Vieth v. Klett

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[Civ. No. 16368. Second Dist., Div. One. Oct. 15, 1948.]

EDWARD J. VIETH et al., Respondents, v. ORILLA KLETT, Appellant.


Victor Bewley for Appellant.

Edward K. Brody and Irving I. Bass for Respondents.



This is an appeal by defendant Orilla Klett alone from a judgment enjoining the sale of real estate. No reporter's transcript has been filed and this appeal is prosecuted upon the judgment roll alone.

Defendant Klett, a judgment creditor of plaintiff Edward J. Vieth, delivered a writ of execution to defendant Sheriff Biscailuz with instructions to sell all the right, title and interest of plaintiff Edward J. Vieth in certain real estate.

Defendant Sheriff Biscailuz advertised the sale for June 30, 1947. On June 27th, plaintiffs filed their complaint to [88 Cal. App. 2d 25] restrain defendants from proceeding with the sale of the aforesaid property under the execution and order of sale, and for cancellation of the instructions given to defendant sheriff for the above mentioned sale.

Issue being joined, the cause proceeded to trial before the court sitting without a jury resulting in a judgment enjoining the foregoing sale and cancelling the instructions given to defendant sheriff for such sale.

[1] The rule in this state is that upon a direct appeal from the judgment upon the judgment roll alone, an appellate tribunal must presume that evidence was introduced which would support the findings as made, without any objection upon the part of the losing party, and that the facts were treated by all parties as issues properly before the court at the trial. Where the entire record is before the reviewing court a different situation might be presented (First Trust & Savings Bank v. Warden, 18 Cal. App. 2d 131, 133, 134 [63 P.2d 329]).

In the instant case, the facts established by the judgment roll are that on May 8, 1945, respondent Edward J. Vieth, a widower, recorded a declaration of homestead upon his separate real property, upon which he resided with his three minor children.

On July 22, 1945, respondent Edward J. Vieth married respondent Hazel P. Vieth, and thereafter continued to reside upon said property with his wife and the aforesaid minor children.

On September 4, 1945, respondents herein, husband and wife, without consideration, executed a grant deed of said property to one Beverly L. Nickolson, an employee of Thomas Mortgage Company. Following the execution of said grant deed, and on the same day, and as part of the same transaction, Beverly L. Nickolson, also without consideration, executed and delivered to respondents a joint tenancy deed to said property. On November 23, 1945, the two deeds were recorded together and bear consecutive document numbers.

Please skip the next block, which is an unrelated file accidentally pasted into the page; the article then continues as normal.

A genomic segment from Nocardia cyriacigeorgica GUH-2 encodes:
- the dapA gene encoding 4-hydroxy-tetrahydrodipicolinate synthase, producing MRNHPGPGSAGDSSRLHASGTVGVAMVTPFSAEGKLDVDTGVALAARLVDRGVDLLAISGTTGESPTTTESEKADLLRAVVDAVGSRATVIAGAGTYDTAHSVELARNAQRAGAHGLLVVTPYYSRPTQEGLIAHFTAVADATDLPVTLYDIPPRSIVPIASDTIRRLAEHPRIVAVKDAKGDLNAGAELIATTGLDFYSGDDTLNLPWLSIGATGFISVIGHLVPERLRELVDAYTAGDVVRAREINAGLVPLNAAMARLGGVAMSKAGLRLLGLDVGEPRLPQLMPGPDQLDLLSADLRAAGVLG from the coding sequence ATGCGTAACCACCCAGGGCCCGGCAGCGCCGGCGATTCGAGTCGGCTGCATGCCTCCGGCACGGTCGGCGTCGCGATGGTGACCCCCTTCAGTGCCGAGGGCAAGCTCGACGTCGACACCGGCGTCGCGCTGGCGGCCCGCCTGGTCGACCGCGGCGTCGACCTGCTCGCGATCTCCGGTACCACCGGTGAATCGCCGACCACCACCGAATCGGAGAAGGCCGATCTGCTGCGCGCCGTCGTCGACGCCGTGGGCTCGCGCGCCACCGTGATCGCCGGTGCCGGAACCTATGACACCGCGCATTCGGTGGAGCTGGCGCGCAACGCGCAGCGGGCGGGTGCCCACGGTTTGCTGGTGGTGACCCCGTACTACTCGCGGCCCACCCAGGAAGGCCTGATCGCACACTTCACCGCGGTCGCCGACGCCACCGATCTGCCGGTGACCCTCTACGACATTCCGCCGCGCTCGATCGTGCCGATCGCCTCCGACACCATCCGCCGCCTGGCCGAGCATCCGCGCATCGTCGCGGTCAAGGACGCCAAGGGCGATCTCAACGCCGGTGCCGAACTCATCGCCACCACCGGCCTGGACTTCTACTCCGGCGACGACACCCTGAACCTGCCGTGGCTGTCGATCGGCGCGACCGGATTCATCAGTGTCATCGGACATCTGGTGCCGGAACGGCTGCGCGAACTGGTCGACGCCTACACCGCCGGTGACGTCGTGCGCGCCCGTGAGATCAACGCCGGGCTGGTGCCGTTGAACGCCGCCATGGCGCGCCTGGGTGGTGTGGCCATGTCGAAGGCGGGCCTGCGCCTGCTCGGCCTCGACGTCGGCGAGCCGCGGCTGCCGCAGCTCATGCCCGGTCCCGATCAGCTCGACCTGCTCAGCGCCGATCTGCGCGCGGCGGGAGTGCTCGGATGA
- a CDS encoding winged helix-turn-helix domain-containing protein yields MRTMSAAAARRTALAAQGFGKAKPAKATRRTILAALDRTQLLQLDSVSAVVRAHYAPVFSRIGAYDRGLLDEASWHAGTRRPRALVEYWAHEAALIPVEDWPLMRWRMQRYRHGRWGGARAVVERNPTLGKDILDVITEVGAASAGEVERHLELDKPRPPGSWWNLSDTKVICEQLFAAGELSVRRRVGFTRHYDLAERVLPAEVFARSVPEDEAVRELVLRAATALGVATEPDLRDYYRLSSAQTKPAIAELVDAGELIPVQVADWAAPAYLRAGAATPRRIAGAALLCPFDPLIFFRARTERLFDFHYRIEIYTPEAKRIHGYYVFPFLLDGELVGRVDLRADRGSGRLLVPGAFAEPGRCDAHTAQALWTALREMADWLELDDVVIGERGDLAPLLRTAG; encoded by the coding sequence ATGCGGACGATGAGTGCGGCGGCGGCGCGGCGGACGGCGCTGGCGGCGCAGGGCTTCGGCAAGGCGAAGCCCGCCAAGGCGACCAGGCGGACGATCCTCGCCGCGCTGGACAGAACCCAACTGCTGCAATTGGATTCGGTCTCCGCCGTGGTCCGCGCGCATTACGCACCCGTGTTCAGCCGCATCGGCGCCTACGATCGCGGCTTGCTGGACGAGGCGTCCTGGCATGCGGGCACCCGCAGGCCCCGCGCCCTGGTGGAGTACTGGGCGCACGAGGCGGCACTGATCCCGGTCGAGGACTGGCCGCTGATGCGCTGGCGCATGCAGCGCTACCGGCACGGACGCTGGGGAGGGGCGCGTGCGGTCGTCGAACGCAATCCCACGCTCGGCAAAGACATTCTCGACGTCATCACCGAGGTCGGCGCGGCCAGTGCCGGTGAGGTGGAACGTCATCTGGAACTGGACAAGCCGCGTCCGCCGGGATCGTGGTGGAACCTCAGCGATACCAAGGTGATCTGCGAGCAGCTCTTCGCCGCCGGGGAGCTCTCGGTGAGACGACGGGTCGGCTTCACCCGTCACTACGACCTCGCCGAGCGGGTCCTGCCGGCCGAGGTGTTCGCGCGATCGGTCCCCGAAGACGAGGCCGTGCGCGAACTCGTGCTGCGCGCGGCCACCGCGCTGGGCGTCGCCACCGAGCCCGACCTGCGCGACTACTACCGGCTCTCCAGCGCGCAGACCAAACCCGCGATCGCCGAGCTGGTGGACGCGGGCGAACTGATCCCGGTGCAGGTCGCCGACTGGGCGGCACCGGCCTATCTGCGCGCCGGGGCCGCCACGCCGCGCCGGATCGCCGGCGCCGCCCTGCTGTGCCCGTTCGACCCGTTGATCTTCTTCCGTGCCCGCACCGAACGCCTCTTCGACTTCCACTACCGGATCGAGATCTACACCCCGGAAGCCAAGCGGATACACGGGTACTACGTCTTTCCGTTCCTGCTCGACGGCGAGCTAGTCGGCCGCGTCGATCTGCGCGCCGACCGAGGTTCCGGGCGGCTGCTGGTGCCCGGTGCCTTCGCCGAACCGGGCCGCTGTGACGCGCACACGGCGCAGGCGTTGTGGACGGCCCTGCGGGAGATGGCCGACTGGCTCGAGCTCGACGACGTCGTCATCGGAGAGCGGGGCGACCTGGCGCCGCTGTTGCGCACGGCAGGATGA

The court found "that said conveyances were executed and delivered by the respective parties for the sole purpose of vesting title in these plaintiffs as joint tenants." The findings further disclose that appellant Orilla Klett in an action for wrongful death arising out of an automobile accident, obtained a judgment against respondent Edward J. Vieth for $5,872.75. The findings then recite the issuance of execution on May 13, 1947, commanding defendant sheriff to [88 Cal. App. 2d 26] sell all right, title and interest of respondent Edward J. Vieth in and to the property herein mentioned, to satisfy the foregoing judgment, and the subsequent advertisement by the sheriff of his intention to proceed with such sale. That the property was not worth more than the sum of $7,500 and was encumbered by a deed of trust upon which there remained an unpaid balance of approximately $3,700.

In the complaint filed herein it was alleged that respondent Edward J. Vieth had never abandoned said homestead at any time, and the court found, "that on the fourth day of September, 1945, and prior thereto, plaintiff Edward J. Vieth and his family, then consisting of himself and his three children, Richard, Ronald and Robert, commenced to occupy the said premises and resided thereon, occupying the same as a homestead, and have at no time since that date had any other residence and have not occupied any other premises since that date."